Search the Community
Showing results for tags 'world war 1'.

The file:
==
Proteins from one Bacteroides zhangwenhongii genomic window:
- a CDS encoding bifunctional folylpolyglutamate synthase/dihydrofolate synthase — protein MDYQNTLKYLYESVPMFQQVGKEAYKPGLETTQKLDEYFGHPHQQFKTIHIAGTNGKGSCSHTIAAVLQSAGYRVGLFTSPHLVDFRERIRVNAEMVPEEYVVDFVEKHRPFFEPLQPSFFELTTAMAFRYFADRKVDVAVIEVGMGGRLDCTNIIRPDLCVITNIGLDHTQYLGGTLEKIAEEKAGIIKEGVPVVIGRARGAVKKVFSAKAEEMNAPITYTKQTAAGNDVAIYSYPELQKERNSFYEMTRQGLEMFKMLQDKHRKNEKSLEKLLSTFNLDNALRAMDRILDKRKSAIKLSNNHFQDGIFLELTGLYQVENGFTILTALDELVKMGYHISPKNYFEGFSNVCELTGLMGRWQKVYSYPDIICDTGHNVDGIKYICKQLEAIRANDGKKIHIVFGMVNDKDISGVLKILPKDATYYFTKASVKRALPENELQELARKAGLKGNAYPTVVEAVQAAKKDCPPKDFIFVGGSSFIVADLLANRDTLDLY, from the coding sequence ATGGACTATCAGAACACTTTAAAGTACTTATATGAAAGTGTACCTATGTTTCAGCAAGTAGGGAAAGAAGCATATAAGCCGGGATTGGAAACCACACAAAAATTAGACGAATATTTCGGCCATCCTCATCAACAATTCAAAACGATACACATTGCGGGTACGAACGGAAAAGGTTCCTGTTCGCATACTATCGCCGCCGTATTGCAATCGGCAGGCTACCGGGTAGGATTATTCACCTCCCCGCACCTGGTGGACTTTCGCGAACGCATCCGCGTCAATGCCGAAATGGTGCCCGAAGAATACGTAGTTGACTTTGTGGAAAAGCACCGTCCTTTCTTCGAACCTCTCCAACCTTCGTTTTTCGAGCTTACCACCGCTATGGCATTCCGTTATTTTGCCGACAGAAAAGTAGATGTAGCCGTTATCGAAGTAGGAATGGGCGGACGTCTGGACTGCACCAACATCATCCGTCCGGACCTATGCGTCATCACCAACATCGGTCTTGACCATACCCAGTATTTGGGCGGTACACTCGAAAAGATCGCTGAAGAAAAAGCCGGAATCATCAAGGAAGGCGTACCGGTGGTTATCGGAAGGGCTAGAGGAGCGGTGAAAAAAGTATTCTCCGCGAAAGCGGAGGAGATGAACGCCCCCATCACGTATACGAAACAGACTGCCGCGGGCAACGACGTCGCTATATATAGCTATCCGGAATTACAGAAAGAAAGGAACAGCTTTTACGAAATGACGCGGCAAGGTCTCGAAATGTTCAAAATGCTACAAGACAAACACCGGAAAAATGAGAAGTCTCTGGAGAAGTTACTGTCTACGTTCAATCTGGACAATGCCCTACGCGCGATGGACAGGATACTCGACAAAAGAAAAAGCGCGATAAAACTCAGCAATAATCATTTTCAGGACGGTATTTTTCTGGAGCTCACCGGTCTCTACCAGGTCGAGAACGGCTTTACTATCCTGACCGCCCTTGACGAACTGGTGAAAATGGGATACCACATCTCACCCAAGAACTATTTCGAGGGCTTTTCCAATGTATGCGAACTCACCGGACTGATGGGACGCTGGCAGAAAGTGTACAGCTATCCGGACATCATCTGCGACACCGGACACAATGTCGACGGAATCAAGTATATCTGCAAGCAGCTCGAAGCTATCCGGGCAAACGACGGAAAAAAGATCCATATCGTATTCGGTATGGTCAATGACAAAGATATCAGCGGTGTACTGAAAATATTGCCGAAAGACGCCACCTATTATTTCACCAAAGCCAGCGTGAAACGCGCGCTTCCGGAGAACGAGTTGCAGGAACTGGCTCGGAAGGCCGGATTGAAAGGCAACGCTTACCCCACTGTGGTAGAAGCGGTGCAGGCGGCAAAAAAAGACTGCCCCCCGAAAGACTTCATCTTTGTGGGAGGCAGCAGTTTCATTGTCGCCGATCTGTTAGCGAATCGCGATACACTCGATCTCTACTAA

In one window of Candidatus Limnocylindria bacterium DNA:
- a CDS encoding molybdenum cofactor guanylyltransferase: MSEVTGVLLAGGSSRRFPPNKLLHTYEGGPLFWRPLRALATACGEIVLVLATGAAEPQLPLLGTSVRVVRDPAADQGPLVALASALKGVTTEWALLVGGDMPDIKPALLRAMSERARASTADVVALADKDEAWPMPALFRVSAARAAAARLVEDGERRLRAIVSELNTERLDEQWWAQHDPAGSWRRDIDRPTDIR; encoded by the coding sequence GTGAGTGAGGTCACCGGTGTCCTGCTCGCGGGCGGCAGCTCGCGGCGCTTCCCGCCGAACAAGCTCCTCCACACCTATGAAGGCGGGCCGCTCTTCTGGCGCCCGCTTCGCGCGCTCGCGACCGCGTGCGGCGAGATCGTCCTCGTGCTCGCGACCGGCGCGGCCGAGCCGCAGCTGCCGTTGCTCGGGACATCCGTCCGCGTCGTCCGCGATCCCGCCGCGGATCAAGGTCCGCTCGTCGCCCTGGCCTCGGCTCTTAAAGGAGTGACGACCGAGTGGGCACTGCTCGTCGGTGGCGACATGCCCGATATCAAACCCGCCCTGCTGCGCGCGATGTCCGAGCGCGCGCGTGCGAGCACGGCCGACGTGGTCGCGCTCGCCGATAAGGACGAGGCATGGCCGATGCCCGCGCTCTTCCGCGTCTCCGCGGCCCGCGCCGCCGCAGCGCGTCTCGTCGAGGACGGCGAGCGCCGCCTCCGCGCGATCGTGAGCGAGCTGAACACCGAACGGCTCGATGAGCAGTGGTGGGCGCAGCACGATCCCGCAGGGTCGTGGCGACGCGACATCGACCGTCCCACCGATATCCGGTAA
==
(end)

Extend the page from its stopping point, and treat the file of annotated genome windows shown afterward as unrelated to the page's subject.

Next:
A few years back, I dug my one and only World War One build out of the cabinet, and thought, what the heck, take some pics of the old girl for a few grins. It had never been photographed before, and it looks pretty rough in many ways. It is the ancient Testors (ex-Hawk) kit of the Nieuport Type 17 C.1 sesqui-plane built probably around 1994 or so. It has my first attempt at rigging, using fine guitar string. I did scratch-build an entire cockpit, including sidewalls,floor, headrest and instrument panel. The exhaust is drilled out solder and I added some oil filler caps. The bungee cord shock-absorbers are thread coated with thinned white glue. I also made the elevator horns and added the control cables, again from fine wire. The gun sight ring is copper wire. I believe the paint is Floquil Old Silver and the engine cowl is probably Humbrol polished aluminum (just can’t recall for sure). The cockpit sidewalls are painted in some linen enamel. I used the kit decals. The Lafayette insignia of the Seminole Indian was supposedly taken off a box of Savage rifle cartridges back in The Great War. That pilot figure is probably close to 60 years old and originally came with the old Aurora 1/48 Spad, iirc. I added him just to give a sense of scale and of course he still wears the paint job I gave him all those years ago. The base is something I threw together after I got home from work one winter afternoon. My usual piece of “tarmac” just wouldn’t do for this WWI plane. I really would like to have a base that features a dirt runway for some older aircraft. Maybe a project for this winter? We bought a Nikon D3300 DSLR a few Christmases back, and this is the only model I’ve photographed with it thus far, and I don’t really know what I’m doing, lol. I experimented with the macro mode and automatic and one can see why I usually take my pics outdoors. None of these pics are that great but I had fun shooting them. With a whole lot of trepidation, I’m posting this genuine “blast from the past” (in more ways than one, ) and I hope you take a look…just not too close! Of course, you already know comments are always welcomed! Thanks for your interest! Gary